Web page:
Staff surgeons could indeed be appointed to hospitals (regimental or otherwise) but according to Howard the role could be in the field:
“The designation ‘staff surgeon’ was applied to all surgeons who did not belong to a particular regiment. Thus it included surgeons employed on the staff of a general in the field, in a general hospital, or in a garrison. Staff surgeons were chosen predominantly for their surgical skills and were often promoted from hospital mates, apothecaries and regimental surgeons, although significant numbers came straight from civilian life.
During the Napoleonic period it was a war-time post only, and in peacetime staff surgeons were removed from the active list and went on half-pay. … the post could include administrative duties in the field, for instance acting as senior medical officer to a brigade or division. The hospital attachments were usually entirely surgical in nature. Staff surgeons were more often on foreign service than based at home. In 1807 of sixty staff surgeons all but seven were abroad.” n.17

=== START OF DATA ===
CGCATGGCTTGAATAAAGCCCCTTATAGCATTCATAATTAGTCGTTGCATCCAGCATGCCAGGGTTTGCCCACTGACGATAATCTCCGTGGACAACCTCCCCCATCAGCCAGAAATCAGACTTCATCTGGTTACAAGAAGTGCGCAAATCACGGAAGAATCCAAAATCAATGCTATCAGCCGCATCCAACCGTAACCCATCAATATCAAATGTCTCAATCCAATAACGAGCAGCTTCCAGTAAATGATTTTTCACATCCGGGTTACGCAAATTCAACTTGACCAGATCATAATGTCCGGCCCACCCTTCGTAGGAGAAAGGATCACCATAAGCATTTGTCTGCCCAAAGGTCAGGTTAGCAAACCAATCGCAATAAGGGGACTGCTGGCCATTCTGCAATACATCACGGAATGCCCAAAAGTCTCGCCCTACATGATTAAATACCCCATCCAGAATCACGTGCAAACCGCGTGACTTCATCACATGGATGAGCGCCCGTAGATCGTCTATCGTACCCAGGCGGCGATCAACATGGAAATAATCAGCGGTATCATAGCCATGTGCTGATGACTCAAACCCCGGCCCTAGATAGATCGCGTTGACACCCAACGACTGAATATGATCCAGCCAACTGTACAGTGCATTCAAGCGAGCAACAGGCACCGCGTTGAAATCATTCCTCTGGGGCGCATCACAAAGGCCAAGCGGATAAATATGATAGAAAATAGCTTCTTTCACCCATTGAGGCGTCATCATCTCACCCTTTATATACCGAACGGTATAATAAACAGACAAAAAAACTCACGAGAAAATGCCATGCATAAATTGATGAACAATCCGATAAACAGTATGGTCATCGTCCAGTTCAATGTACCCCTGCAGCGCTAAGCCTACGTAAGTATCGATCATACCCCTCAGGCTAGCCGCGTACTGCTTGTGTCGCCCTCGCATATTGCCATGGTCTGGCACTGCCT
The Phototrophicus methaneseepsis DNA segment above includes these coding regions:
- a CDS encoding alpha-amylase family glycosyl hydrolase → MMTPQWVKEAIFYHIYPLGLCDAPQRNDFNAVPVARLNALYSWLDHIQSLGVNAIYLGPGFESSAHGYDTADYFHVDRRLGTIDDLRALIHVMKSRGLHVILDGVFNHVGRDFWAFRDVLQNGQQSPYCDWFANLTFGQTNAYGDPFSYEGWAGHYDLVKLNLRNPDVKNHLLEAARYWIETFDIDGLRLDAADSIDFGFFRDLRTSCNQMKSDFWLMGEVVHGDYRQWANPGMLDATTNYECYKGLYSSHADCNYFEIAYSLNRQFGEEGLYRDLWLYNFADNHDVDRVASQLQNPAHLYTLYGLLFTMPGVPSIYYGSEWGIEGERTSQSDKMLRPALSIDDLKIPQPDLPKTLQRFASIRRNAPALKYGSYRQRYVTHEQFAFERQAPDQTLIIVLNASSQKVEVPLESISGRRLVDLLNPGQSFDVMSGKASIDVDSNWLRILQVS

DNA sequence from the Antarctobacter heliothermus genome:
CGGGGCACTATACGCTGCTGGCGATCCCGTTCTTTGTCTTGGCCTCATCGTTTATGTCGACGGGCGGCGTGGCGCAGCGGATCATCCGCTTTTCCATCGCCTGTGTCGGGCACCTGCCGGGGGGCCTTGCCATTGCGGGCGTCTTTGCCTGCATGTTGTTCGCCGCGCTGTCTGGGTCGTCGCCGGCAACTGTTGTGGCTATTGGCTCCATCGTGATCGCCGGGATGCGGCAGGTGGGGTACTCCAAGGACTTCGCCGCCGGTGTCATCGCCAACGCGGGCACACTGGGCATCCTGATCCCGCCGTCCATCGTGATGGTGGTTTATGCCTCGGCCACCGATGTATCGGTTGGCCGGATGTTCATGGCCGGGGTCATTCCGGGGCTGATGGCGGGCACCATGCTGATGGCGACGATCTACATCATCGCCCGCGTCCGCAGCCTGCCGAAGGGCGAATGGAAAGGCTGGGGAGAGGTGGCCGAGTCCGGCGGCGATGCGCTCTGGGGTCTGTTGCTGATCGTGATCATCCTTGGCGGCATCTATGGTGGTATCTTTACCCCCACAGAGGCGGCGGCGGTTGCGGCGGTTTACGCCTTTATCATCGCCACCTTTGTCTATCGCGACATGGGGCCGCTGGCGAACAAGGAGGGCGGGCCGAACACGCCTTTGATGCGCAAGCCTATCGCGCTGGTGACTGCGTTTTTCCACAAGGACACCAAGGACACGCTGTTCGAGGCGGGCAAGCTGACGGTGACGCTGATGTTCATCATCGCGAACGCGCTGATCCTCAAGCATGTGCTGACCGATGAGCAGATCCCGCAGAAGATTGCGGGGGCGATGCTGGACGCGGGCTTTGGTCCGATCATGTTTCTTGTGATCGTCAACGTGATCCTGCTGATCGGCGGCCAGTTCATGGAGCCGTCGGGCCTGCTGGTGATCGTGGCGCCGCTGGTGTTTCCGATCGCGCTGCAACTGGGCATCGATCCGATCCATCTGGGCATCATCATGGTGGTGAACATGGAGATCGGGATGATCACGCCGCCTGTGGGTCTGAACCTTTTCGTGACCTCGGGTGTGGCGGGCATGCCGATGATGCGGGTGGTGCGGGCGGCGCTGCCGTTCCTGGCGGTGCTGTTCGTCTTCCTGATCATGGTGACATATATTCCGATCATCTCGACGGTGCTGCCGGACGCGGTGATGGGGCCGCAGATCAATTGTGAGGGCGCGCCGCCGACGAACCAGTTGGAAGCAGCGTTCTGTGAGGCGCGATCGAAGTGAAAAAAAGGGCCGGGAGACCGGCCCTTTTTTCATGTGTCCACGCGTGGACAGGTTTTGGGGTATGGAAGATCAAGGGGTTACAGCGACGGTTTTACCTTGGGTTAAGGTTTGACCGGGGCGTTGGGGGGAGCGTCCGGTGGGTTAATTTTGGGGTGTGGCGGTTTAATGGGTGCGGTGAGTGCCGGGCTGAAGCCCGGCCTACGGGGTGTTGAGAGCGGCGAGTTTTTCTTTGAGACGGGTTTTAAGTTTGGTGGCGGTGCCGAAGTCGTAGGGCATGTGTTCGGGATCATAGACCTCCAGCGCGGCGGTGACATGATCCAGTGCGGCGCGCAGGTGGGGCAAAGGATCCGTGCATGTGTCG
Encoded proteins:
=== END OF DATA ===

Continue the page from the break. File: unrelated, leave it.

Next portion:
Dr Martin Howard, Wellington's Doctors: The British Army Medical Services in the Naponeic Wars, (Spellmount Stalehurst, 2002) p. 10 citing
Drew, R. Commissioned officers in the medical services of the British Army, 1660-1960, Vol I (A Peterkin; W Johnston), London, 1968
Cantlie, N, A history of the army medical department, Edinburgh, 1974